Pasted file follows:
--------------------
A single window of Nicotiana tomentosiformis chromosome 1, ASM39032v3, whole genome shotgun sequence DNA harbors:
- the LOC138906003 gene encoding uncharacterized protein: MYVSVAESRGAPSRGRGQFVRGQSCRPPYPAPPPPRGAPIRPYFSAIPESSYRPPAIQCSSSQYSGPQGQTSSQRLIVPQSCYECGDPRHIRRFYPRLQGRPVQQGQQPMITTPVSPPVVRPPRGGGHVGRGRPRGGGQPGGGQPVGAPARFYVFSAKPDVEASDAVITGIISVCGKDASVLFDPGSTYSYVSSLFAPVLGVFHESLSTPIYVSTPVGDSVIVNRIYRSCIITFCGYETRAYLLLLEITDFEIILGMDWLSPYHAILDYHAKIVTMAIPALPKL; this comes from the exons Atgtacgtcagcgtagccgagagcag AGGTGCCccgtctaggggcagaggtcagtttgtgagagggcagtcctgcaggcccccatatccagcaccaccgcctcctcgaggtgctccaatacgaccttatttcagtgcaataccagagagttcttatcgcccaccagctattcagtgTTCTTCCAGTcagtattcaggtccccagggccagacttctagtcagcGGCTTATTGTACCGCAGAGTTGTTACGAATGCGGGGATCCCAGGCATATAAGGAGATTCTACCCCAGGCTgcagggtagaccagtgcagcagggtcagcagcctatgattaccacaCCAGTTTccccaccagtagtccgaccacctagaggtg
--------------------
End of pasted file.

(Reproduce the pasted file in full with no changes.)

A single window of Nicotiana tomentosiformis chromosome 1, ASM39032v3, whole genome shotgun sequence DNA harbors:
- the LOC138906003 gene encoding uncharacterized protein: MYVSVAESRGAPSRGRGQFVRGQSCRPPYPAPPPPRGAPIRPYFSAIPESSYRPPAIQCSSSQYSGPQGQTSSQRLIVPQSCYECGDPRHIRRFYPRLQGRPVQQGQQPMITTPVSPPVVRPPRGGGHVGRGRPRGGGQPGGGQPVGAPARFYVFSAKPDVEASDAVITGIISVCGKDASVLFDPGSTYSYVSSLFAPVLGVFHESLSTPIYVSTPVGDSVIVNRIYRSCIITFCGYETRAYLLLLEITDFEIILGMDWLSPYHAILDYHAKIVTMAIPALPKL; this comes from the exons Atgtacgtcagcgtagccgagagcag AGGTGCCccgtctaggggcagaggtcagtttgtgagagggcagtcctgcaggcccccatatccagcaccaccgcctcctcgaggtgctccaatacgaccttatttcagtgcaataccagagagttcttatcgcccaccagctattcagtgTTCTTCCAGTcagtattcaggtccccagggccagacttctagtcagcGGCTTATTGTACCGCAGAGTTGTTACGAATGCGGGGATCCCAGGCATATAAGGAGATTCTACCCCAGGCTgcagggtagaccagtgcagcagggtcagcagcctatgattaccacaCCAGTTTccccaccagtagtccgaccacctagaggtg